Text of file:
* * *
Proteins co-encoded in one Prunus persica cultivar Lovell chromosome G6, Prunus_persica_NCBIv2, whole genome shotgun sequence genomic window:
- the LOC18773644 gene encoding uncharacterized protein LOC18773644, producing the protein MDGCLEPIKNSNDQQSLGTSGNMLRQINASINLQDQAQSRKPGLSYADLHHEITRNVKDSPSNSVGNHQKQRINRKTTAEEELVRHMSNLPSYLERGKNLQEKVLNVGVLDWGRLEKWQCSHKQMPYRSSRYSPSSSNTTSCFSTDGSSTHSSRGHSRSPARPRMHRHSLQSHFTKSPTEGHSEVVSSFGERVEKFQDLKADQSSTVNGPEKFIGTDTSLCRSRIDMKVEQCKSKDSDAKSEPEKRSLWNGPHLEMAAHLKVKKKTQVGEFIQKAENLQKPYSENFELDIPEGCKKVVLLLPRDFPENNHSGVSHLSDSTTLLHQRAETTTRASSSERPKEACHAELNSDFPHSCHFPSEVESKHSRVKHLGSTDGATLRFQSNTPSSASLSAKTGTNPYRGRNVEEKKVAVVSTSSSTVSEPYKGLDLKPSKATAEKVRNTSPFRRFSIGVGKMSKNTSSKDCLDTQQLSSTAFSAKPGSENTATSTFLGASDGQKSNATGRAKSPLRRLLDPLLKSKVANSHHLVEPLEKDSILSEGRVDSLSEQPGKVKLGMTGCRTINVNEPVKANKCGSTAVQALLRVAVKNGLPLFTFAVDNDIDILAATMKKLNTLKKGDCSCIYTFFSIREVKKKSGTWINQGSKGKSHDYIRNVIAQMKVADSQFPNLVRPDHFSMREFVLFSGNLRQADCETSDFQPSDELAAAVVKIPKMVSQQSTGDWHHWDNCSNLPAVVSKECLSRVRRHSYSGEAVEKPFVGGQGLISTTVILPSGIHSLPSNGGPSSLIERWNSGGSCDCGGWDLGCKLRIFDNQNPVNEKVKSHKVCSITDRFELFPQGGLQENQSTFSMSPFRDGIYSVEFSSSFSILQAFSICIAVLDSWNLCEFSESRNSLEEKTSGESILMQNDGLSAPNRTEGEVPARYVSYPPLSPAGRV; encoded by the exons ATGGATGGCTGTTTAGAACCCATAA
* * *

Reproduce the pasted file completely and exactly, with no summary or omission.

Proteins co-encoded in one Prunus persica cultivar Lovell chromosome G6, Prunus_persica_NCBIv2, whole genome shotgun sequence genomic window:
- the LOC18773644 gene encoding uncharacterized protein LOC18773644, producing the protein MDGCLEPIKNSNDQQSLGTSGNMLRQINASINLQDQAQSRKPGLSYADLHHEITRNVKDSPSNSVGNHQKQRINRKTTAEEELVRHMSNLPSYLERGKNLQEKVLNVGVLDWGRLEKWQCSHKQMPYRSSRYSPSSSNTTSCFSTDGSSTHSSRGHSRSPARPRMHRHSLQSHFTKSPTEGHSEVVSSFGERVEKFQDLKADQSSTVNGPEKFIGTDTSLCRSRIDMKVEQCKSKDSDAKSEPEKRSLWNGPHLEMAAHLKVKKKTQVGEFIQKAENLQKPYSENFELDIPEGCKKVVLLLPRDFPENNHSGVSHLSDSTTLLHQRAETTTRASSSERPKEACHAELNSDFPHSCHFPSEVESKHSRVKHLGSTDGATLRFQSNTPSSASLSAKTGTNPYRGRNVEEKKVAVVSTSSSTVSEPYKGLDLKPSKATAEKVRNTSPFRRFSIGVGKMSKNTSSKDCLDTQQLSSTAFSAKPGSENTATSTFLGASDGQKSNATGRAKSPLRRLLDPLLKSKVANSHHLVEPLEKDSILSEGRVDSLSEQPGKVKLGMTGCRTINVNEPVKANKCGSTAVQALLRVAVKNGLPLFTFAVDNDIDILAATMKKLNTLKKGDCSCIYTFFSIREVKKKSGTWINQGSKGKSHDYIRNVIAQMKVADSQFPNLVRPDHFSMREFVLFSGNLRQADCETSDFQPSDELAAAVVKIPKMVSQQSTGDWHHWDNCSNLPAVVSKECLSRVRRHSYSGEAVEKPFVGGQGLISTTVILPSGIHSLPSNGGPSSLIERWNSGGSCDCGGWDLGCKLRIFDNQNPVNEKVKSHKVCSITDRFELFPQGGLQENQSTFSMSPFRDGIYSVEFSSSFSILQAFSICIAVLDSWNLCEFSESRNSLEEKTSGESILMQNDGLSAPNRTEGEVPARYVSYPPLSPAGRV; encoded by the exons ATGGATGGCTGTTTAGAACCCATAA